Food experts in mission to get Merseyside residents reducing food waste

A project to help householders save money while reducing food waste is celebrating a significant funding boost this week.

The British Dietetic Association (BDA) has received £25,000 from the Merseyside Recycling and Waste Authority (MRWA) Community Fund to run the ‘Let’s Get Saving in Merseyside’ scheme which will see cookery training at community clubs and schools to raise awareness of, and help reduce, household food waste. Locally, the project will be delivered by Let’s Get Cooking.

An estimated 140,000 tonnes of food is wasted in Merseyside each year, including a lot of food waste which could still be used. It is this behaviour that the project is hoping to change.

The Let’s Get Merseyside Saving clubs will teach participants how to reduce the amount of food wasted; how to plan, shop, and cook efficiently; understand food labelling; cook with leftovers; store food correctly; and make the most of their freezer. Participants will learn about correct portion sizes and portion control measures to reduce wastage.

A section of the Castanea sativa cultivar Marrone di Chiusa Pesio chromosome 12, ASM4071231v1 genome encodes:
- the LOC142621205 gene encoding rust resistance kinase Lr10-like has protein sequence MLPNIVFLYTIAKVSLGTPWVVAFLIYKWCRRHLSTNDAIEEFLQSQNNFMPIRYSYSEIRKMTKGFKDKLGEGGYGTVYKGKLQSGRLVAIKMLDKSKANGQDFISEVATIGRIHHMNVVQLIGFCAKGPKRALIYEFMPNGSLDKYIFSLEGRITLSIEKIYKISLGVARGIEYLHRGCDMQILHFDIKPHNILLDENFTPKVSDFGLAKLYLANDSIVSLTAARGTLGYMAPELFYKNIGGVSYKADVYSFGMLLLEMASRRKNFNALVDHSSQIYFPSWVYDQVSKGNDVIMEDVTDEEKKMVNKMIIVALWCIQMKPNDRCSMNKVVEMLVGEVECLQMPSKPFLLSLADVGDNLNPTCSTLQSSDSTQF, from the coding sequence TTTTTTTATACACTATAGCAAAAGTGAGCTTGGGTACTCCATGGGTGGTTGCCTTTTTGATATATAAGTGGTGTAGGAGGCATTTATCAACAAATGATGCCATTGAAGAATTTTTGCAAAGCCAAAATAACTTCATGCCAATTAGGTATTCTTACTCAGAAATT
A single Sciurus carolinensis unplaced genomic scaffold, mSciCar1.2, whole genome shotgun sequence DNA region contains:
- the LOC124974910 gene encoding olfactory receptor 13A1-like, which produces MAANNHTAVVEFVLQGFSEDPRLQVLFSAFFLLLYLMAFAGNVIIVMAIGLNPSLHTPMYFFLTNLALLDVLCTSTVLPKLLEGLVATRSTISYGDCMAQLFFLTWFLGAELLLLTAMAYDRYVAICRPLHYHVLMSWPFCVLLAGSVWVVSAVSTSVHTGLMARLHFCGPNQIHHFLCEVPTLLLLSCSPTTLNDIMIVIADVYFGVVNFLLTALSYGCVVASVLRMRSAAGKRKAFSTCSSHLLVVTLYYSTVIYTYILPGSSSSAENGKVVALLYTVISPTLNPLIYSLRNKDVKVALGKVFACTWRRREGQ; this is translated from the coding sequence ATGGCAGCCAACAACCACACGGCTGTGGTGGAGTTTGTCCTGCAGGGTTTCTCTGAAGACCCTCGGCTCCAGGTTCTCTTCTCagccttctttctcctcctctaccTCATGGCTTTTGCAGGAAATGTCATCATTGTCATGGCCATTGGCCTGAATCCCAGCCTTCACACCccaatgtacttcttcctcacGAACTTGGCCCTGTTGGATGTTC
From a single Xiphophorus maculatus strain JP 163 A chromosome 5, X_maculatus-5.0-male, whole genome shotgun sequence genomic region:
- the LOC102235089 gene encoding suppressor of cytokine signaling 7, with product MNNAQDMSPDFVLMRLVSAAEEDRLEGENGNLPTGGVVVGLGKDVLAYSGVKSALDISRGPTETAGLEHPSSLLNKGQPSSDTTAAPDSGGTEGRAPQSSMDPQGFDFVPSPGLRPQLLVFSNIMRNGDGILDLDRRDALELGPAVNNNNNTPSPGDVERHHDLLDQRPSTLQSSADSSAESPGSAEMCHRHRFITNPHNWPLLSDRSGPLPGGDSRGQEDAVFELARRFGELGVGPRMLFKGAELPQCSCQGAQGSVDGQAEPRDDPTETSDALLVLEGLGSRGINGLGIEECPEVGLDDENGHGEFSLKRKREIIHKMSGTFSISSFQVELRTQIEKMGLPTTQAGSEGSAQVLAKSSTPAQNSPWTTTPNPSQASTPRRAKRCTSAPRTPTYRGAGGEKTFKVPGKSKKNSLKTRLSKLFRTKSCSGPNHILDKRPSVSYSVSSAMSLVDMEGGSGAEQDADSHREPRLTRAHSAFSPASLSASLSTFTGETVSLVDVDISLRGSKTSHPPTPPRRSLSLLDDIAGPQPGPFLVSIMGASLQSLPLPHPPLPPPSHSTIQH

Participants will also be encouraged to think about their food packaging waste, how to store food correctly to increase shelf life, and how they can re-use everyday packaging items.

Let’s Get Cooking project manager, Suzanne Mitchell, said: “Learning to cook gives participants control over what they’re eating. By using the Let’s Get Cooking recipes participants will be able to cook low cost, healthy meals from scratch. It’s good for them and it’s good for the environment. The funding is crucial to deliver the project and it’s very apt to make the announcement during Recycle Week 2019!”

Councillor Tony Concepcion, Chairperson of MRWA, said: “Food waste is a big issue with significant environmental impact. Analysis shows around a third of a Merseyside household bin is made up of food waste. As well as that householders could save money – by shopping smarter, using a shopping list and buying only what they need, a family of four could save up to £70 a month.”

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